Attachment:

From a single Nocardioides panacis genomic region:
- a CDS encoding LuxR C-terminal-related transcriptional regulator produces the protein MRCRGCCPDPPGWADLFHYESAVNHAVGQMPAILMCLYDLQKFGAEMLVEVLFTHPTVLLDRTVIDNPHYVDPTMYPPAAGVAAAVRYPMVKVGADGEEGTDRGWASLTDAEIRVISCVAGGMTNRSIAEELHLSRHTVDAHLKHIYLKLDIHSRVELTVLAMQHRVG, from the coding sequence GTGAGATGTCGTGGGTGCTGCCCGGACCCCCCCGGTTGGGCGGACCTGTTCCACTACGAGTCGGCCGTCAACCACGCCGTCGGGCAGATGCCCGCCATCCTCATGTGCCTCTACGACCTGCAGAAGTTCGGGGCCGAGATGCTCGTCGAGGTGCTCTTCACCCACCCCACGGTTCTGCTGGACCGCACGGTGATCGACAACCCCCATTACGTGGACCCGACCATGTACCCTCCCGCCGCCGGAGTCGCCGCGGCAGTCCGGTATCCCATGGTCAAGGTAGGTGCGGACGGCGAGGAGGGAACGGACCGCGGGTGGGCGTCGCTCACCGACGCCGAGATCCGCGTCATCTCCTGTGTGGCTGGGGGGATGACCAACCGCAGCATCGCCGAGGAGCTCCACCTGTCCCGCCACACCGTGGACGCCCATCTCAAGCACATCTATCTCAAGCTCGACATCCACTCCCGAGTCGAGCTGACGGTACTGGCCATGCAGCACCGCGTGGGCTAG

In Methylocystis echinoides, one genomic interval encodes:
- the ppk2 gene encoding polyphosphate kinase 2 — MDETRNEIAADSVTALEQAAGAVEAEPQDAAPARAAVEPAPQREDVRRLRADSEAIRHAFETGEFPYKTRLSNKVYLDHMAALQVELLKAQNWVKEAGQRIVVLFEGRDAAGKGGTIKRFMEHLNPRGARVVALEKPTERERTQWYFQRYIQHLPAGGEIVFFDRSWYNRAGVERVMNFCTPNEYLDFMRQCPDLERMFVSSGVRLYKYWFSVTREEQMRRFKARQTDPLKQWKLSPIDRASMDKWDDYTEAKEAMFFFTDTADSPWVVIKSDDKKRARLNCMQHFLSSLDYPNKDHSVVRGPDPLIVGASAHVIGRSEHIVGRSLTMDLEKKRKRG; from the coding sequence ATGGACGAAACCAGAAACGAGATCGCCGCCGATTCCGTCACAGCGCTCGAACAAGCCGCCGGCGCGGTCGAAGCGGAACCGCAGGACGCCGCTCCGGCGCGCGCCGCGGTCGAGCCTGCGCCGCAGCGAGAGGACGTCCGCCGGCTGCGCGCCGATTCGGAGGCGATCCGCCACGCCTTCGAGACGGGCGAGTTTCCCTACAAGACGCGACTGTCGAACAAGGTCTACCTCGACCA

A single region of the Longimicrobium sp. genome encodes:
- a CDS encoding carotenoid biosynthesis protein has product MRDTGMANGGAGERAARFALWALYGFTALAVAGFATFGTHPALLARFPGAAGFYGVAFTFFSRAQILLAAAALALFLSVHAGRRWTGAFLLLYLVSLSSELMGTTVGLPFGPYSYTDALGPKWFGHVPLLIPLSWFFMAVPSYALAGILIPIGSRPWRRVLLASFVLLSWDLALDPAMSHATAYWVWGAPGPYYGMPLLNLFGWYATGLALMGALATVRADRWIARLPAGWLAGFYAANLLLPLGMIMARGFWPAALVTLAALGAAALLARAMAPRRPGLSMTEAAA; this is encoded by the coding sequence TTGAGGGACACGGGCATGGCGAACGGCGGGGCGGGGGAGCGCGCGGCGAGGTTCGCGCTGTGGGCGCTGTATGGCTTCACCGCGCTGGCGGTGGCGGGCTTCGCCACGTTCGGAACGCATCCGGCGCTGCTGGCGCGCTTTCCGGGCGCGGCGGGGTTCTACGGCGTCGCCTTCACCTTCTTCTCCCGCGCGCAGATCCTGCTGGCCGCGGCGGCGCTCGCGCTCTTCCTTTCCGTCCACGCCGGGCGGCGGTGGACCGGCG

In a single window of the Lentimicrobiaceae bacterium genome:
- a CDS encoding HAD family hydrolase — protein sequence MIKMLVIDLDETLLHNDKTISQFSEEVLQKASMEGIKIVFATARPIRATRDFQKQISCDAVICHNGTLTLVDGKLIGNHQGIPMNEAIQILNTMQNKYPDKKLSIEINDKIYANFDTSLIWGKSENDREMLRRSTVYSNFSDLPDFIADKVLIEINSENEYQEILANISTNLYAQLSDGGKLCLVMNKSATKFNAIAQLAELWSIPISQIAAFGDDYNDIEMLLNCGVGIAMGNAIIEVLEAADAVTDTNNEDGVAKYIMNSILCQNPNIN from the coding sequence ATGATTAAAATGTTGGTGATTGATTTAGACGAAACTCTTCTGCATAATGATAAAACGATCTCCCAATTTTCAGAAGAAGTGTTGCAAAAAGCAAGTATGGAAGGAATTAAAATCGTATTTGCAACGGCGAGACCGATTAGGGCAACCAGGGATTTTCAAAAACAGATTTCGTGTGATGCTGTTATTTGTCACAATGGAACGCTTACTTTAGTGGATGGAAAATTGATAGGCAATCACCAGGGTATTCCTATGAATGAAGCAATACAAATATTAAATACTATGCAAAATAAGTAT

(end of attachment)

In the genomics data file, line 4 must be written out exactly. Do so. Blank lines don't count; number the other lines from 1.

- the ppk2 gene encoding polyphosphate kinase 2 — MDETRNEIAADSVTALEQAAGAVEAEPQDAAPARAAVEPAPQREDVRRLRADSEAIRHAFETGEFPYKTRLSNKVYLDHMAALQVELLKAQNWVKEAGQRIVVLFEGRDAAGKGGTIKRFMEHLNPRGARVVALEKPTERERTQWYFQRYIQHLPAGGEIVFFDRSWYNRAGVERVMNFCTPNEYLDFMRQCPDLERMFVSSGVRLYKYWFSVTREEQMRRFKARQTDPLKQWKLSPIDRASMDKWDDYTEAKEAMFFFTDTADSPWVVIKSDDKKRARLNCMQHFLSSLDYPNKDHSVVRGPDPLIVGASAHVIGRSEHIVGRSLTMDLEKKRKRG; from the coding sequence ATGGACGAAACCAGAAACGAGATCGCCGCCGATTCCGTCACAGCGCTCGAACAAGCCGCCGGCGCGGTCGAAGCGGAACCGCAGGACGCCGCTCCGGCGCGCGCCGCGGTCGAGCCTGCGCCGCAGCGAGAGGACGTCCGCCGGCTGCGCGCCGATTCGGAGGCGATCCGCCACGCCTTCGAGACGGGCGAGTTTCCCTACAAGACGCGACTGTCGAACAAGGTCTACCTCGACCA